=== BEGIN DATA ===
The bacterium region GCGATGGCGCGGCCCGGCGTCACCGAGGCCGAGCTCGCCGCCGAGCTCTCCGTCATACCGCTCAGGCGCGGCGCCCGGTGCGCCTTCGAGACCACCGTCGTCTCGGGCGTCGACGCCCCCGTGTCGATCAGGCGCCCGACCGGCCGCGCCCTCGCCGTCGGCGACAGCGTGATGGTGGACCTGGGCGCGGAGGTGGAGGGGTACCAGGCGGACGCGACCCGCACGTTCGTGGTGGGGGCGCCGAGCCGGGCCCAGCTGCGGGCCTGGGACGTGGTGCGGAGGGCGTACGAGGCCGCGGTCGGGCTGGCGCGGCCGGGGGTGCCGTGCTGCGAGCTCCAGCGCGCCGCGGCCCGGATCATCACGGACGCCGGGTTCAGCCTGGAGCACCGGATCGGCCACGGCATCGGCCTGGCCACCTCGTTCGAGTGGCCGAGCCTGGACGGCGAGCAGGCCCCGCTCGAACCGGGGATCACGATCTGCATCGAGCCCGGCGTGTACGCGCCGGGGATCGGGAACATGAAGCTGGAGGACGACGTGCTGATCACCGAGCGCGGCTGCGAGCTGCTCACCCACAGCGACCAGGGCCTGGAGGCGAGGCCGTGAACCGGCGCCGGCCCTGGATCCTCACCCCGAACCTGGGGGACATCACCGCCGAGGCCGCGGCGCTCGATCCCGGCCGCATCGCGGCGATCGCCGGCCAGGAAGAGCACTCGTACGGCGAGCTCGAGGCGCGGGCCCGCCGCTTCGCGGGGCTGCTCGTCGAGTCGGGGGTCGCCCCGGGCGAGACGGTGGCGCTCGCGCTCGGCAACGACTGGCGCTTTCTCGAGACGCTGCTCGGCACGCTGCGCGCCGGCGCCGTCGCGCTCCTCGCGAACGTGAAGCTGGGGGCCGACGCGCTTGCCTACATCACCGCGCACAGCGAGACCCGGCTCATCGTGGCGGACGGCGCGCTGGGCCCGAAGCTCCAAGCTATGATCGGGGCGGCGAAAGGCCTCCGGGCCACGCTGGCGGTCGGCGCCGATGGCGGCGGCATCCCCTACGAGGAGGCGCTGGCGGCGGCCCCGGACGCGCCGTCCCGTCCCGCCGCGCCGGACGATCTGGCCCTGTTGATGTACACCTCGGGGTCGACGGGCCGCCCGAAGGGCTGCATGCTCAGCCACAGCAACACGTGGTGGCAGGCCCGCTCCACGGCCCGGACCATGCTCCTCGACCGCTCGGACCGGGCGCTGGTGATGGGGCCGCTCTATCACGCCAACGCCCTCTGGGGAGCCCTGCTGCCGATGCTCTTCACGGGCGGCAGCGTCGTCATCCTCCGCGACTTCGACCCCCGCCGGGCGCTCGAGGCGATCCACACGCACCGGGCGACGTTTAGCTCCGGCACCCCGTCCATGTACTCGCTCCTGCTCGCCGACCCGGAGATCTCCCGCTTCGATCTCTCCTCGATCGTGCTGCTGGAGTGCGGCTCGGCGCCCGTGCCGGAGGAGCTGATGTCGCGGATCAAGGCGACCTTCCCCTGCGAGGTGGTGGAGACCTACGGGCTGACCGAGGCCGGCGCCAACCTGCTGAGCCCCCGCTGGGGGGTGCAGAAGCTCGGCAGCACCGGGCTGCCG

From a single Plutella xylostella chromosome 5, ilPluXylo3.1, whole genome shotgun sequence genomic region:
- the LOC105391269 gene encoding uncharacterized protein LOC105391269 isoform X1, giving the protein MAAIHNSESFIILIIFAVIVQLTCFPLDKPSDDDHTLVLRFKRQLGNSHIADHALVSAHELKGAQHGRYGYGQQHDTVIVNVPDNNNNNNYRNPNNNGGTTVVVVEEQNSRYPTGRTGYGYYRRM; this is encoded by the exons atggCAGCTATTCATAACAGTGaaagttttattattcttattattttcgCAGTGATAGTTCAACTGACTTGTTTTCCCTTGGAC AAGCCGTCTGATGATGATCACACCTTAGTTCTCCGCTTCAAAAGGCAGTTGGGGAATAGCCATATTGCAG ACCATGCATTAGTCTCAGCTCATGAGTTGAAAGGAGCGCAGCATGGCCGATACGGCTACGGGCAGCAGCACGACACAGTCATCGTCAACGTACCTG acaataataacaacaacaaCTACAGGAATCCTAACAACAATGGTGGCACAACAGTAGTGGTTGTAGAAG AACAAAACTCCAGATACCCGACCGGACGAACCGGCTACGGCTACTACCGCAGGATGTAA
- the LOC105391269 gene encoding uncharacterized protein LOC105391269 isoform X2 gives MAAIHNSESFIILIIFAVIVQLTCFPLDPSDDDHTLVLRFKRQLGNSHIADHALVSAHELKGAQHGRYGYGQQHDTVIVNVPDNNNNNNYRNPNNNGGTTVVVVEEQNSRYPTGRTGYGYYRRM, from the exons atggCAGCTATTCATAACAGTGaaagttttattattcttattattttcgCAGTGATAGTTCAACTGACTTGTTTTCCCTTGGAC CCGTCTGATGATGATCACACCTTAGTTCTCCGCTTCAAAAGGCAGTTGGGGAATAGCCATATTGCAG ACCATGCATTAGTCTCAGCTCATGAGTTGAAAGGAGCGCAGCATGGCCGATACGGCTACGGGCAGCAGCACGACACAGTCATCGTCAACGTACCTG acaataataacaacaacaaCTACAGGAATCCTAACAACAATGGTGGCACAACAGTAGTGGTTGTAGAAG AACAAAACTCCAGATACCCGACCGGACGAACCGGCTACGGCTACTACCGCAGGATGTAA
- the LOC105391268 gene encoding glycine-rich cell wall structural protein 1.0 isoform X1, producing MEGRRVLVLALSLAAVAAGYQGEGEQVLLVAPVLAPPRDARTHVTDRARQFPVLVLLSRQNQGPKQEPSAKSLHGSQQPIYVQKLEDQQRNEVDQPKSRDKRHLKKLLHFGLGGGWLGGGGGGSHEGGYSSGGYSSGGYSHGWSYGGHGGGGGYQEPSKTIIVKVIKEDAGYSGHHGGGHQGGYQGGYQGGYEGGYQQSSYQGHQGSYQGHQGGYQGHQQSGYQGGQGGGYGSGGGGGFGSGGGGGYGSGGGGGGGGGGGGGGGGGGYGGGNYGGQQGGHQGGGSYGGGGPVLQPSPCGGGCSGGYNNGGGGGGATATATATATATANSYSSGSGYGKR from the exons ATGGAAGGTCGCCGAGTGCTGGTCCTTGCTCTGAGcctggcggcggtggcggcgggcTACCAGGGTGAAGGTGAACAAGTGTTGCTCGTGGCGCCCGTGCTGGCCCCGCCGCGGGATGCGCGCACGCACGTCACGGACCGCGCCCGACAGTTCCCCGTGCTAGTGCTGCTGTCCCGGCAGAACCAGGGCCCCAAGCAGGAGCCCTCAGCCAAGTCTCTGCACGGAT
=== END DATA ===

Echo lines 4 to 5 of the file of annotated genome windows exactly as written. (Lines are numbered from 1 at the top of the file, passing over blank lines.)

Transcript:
- the LOC105391269 gene encoding uncharacterized protein LOC105391269 isoform X2 gives MAAIHNSESFIILIIFAVIVQLTCFPLDPSDDDHTLVLRFKRQLGNSHIADHALVSAHELKGAQHGRYGYGQQHDTVIVNVPDNNNNNNYRNPNNNGGTTVVVVEEQNSRYPTGRTGYGYYRRM, from the exons atggCAGCTATTCATAACAGTGaaagttttattattcttattattttcgCAGTGATAGTTCAACTGACTTGTTTTCCCTTGGAC CCGTCTGATGATGATCACACCTTAGTTCTCCGCTTCAAAAGGCAGTTGGGGAATAGCCATATTGCAG ACCATGCATTAGTCTCAGCTCATGAGTTGAAAGGAGCGCAGCATGGCCGATACGGCTACGGGCAGCAGCACGACACAGTCATCGTCAACGTACCTG acaataataacaacaacaaCTACAGGAATCCTAACAACAATGGTGGCACAACAGTAGTGGTTGTAGAAG AACAAAACTCCAGATACCCGACCGGACGAACCGGCTACGGCTACTACCGCAGGATGTAA
- the LOC105391268 gene encoding glycine-rich cell wall structural protein 1.0 isoform X1, producing MEGRRVLVLALSLAAVAAGYQGEGEQVLLVAPVLAPPRDARTHVTDRARQFPVLVLLSRQNQGPKQEPSAKSLHGSQQPIYVQKLEDQQRNEVDQPKSRDKRHLKKLLHFGLGGGWLGGGGGGSHEGGYSSGGYSSGGYSHGWSYGGHGGGGGYQEPSKTIIVKVIKEDAGYSGHHGGGHQGGYQGGYQGGYEGGYQQSSYQGHQGSYQGHQGGYQGHQQSGYQGGQGGGYGSGGGGGFGSGGGGGYGSGGGGGGGGGGGGGGGGGGYGGGNYGGQQGGHQGGGSYGGGGPVLQPSPCGGGCSGGYNNGGGGGGATATATATATATANSYSSGSGYGKR from the exons ATGGAAGGTCGCCGAGTGCTGGTCCTTGCTCTGAGcctggcggcggtggcggcgggcTACCAGGGTGAAGGTGAACAAGTGTTGCTCGTGGCGCCCGTGCTGGCCCCGCCGCGGGATGCGCGCACGCACGTCACGGACCGCGCCCGACAGTTCCCCGTGCTAGTGCTGCTGTCCCGGCAGAACCAGGGCCCCAAGCAGGAGCCCTCAGCCAAGTCTCTGCACGGAT